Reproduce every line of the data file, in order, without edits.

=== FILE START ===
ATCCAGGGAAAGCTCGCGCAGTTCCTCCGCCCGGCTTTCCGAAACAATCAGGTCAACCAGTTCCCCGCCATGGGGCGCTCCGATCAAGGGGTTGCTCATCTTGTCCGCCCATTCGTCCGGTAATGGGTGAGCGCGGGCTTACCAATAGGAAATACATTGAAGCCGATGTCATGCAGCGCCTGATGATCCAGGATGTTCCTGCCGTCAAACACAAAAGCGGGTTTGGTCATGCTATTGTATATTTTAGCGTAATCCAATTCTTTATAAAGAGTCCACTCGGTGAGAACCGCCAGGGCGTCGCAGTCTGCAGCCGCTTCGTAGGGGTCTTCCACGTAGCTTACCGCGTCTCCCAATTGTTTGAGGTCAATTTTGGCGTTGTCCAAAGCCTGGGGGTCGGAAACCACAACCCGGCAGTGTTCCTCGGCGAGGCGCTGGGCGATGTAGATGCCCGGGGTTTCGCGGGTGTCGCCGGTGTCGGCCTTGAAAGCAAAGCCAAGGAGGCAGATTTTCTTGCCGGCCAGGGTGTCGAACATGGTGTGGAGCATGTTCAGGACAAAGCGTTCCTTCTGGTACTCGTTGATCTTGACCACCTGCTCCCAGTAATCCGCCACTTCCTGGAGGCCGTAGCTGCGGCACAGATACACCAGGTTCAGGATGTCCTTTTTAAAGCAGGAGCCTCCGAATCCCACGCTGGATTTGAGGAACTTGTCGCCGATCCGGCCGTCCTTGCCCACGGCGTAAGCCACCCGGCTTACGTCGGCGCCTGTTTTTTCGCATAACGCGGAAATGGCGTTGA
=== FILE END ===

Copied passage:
ATCCAGGGAAAGCTCGCGCAGTTCCTCCGCCCGGCTTTCCGAAACAATCAGGTCAACCAGTTCCCCGCCATGGGGCGCTCCGATCAAGGGGTTGCTCATCTTGTCCGCCCATTCGTCCGGTAATGGGTGAGCGCGGGCTTACCAATAGGAAATACATTGAAGCCGATGTCATGCAGCGCCTGATGATCCAGGATGTTCCTGCCGTCAAACACAAAAGCGGGTTTGGTCATGCTATTGTATATTTTAGCGTAATCCAATTCTTTATAAAGAGTCCACTCGGTGAGAACCGCCAGGGCGTCGCAGTCTGCAGCCGCTTCGTAGGGGTCTTCCACGTAGCTTACCGCGTCTCCCAATTGTTTGAGGTCAATTTTGGCGTTGTCCAAAGCCTGGGGGTCGGAAACCACAACCCGGCAGTGTTCCTCGGCGAGGCGCTGGGCGATGTAGATGCCCGGGGTTTCGCGGGTGTCGCCGGTGTCGGCCTTGAAAGCAAAGCCAAGGAGGCAGATTTTCTTGCCGGCCAGGGTGTCGAACATGGTGTGGAGCATGTTCAGGACAAAGCGTTCCTTCTGGTACTCGTTGATCTTGACCACCTGCTCCCAGTAATCCGCCACTTCCTGGAGGCCGTAGCTGCGGCACAGATACACCAGGTTCAGGATGTCCTTTTTAAAGCAGGAGCCTCCGAATCCCACGCTGGATTTGAGGAACTTGTCGCCGATCCGGCCGTCCTTGCCCACGGCGTAAGCCACCCGGCTTACGTCGGCGCCTGTTTTTTCGCATAACGCGGAAATGGCGTTGA